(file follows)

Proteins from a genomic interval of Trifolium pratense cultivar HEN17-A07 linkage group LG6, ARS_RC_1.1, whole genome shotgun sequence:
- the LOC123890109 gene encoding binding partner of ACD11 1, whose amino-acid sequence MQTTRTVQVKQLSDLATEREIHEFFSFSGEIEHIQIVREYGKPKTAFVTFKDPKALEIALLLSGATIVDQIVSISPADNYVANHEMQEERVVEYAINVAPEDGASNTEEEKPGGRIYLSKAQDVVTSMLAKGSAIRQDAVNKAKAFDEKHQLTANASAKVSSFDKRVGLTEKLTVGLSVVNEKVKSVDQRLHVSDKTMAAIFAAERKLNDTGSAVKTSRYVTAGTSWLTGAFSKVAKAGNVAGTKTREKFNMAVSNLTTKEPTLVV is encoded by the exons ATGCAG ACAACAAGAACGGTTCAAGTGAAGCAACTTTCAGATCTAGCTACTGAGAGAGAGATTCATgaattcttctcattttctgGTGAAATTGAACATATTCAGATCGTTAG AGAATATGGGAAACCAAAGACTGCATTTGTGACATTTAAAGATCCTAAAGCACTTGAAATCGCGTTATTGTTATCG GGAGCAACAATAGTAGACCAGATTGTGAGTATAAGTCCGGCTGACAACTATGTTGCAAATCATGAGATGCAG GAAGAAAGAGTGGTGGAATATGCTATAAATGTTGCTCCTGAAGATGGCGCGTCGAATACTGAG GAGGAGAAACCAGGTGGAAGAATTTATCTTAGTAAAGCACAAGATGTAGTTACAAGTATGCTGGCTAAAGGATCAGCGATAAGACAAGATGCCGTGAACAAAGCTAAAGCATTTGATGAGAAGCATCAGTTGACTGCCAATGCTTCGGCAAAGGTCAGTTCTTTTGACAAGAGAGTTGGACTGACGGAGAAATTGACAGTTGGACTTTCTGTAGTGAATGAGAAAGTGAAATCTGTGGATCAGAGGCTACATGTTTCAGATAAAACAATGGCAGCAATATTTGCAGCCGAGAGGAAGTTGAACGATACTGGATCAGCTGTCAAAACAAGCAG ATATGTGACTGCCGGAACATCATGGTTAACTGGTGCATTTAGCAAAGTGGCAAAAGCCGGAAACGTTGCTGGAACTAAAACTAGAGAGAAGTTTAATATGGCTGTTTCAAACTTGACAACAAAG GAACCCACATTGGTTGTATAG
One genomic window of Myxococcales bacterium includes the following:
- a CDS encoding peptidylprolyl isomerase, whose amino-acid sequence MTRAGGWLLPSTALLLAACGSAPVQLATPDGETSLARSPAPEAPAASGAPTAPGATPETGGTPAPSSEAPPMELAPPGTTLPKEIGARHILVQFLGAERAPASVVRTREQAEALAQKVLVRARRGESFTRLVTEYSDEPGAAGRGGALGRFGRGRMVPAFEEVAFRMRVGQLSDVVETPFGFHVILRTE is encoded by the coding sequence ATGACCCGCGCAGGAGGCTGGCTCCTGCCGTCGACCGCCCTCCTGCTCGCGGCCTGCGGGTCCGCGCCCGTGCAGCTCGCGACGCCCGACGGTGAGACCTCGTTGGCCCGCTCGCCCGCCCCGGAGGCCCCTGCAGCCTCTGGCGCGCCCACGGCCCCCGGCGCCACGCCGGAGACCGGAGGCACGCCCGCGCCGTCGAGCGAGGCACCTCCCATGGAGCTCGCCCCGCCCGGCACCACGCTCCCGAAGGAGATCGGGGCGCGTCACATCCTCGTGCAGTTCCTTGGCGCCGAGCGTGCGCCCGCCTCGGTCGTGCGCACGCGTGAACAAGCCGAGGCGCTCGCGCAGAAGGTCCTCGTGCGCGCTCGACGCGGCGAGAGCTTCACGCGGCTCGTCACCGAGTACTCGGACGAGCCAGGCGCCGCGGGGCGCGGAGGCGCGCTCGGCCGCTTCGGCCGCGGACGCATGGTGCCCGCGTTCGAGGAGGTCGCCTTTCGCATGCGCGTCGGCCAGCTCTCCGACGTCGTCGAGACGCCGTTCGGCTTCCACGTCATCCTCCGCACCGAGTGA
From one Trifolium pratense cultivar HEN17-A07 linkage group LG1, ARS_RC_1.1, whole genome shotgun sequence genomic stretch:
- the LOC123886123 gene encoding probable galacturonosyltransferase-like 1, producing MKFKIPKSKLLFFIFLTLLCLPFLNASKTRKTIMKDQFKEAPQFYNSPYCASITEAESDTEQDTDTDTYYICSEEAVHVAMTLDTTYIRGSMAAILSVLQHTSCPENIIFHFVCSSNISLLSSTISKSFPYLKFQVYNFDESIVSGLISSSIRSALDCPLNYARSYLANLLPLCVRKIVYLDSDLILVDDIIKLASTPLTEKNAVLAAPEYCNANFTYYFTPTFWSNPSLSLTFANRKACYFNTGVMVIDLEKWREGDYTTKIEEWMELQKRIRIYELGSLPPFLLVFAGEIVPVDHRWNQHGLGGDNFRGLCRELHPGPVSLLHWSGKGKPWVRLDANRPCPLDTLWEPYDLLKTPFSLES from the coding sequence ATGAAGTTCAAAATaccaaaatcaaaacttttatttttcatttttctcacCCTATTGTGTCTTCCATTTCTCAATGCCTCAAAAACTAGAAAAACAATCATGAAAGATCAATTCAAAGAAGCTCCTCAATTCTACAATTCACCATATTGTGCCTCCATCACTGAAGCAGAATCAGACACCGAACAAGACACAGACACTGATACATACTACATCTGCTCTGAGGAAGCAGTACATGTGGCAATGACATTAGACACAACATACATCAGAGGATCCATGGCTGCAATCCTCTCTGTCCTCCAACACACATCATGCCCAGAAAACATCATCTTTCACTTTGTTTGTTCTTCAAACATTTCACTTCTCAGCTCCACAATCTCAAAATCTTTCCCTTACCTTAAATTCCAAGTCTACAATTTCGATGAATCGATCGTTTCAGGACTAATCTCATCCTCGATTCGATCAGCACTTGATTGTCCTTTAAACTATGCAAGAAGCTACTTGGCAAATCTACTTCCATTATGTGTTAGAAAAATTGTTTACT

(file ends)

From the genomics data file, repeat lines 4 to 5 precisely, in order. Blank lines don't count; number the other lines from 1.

- a CDS encoding peptidylprolyl isomerase, whose amino-acid sequence MTRAGGWLLPSTALLLAACGSAPVQLATPDGETSLARSPAPEAPAASGAPTAPGATPETGGTPAPSSEAPPMELAPPGTTLPKEIGARHILVQFLGAERAPASVVRTREQAEALAQKVLVRARRGESFTRLVTEYSDEPGAAGRGGALGRFGRGRMVPAFEEVAFRMRVGQLSDVVETPFGFHVILRTE is encoded by the coding sequence ATGACCCGCGCAGGAGGCTGGCTCCTGCCGTCGACCGCCCTCCTGCTCGCGGCCTGCGGGTCCGCGCCCGTGCAGCTCGCGACGCCCGACGGTGAGACCTCGTTGGCCCGCTCGCCCGCCCCGGAGGCCCCTGCAGCCTCTGGCGCGCCCACGGCCCCCGGCGCCACGCCGGAGACCGGAGGCACGCCCGCGCCGTCGAGCGAGGCACCTCCCATGGAGCTCGCCCCGCCCGGCACCACGCTCCCGAAGGAGATCGGGGCGCGTCACATCCTCGTGCAGTTCCTTGGCGCCGAGCGTGCGCCCGCCTCGGTCGTGCGCACGCGTGAACAAGCCGAGGCGCTCGCGCAGAAGGTCCTCGTGCGCGCTCGACGCGGCGAGAGCTTCACGCGGCTCGTCACCGAGTACTCGGACGAGCCAGGCGCCGCGGGGCGCGGAGGCGCGCTCGGCCGCTTCGGCCGCGGACGCATGGTGCCCGCGTTCGAGGAGGTCGCCTTTCGCATGCGCGTCGGCCAGCTCTCCGACGTCGTCGAGACGCCGTTCGGCTTCCACGTCATCCTCCGCACCGAGTGA
From one Trifolium pratense cultivar HEN17-A07 linkage group LG1, ARS_RC_1.1, whole genome shotgun sequence genomic stretch: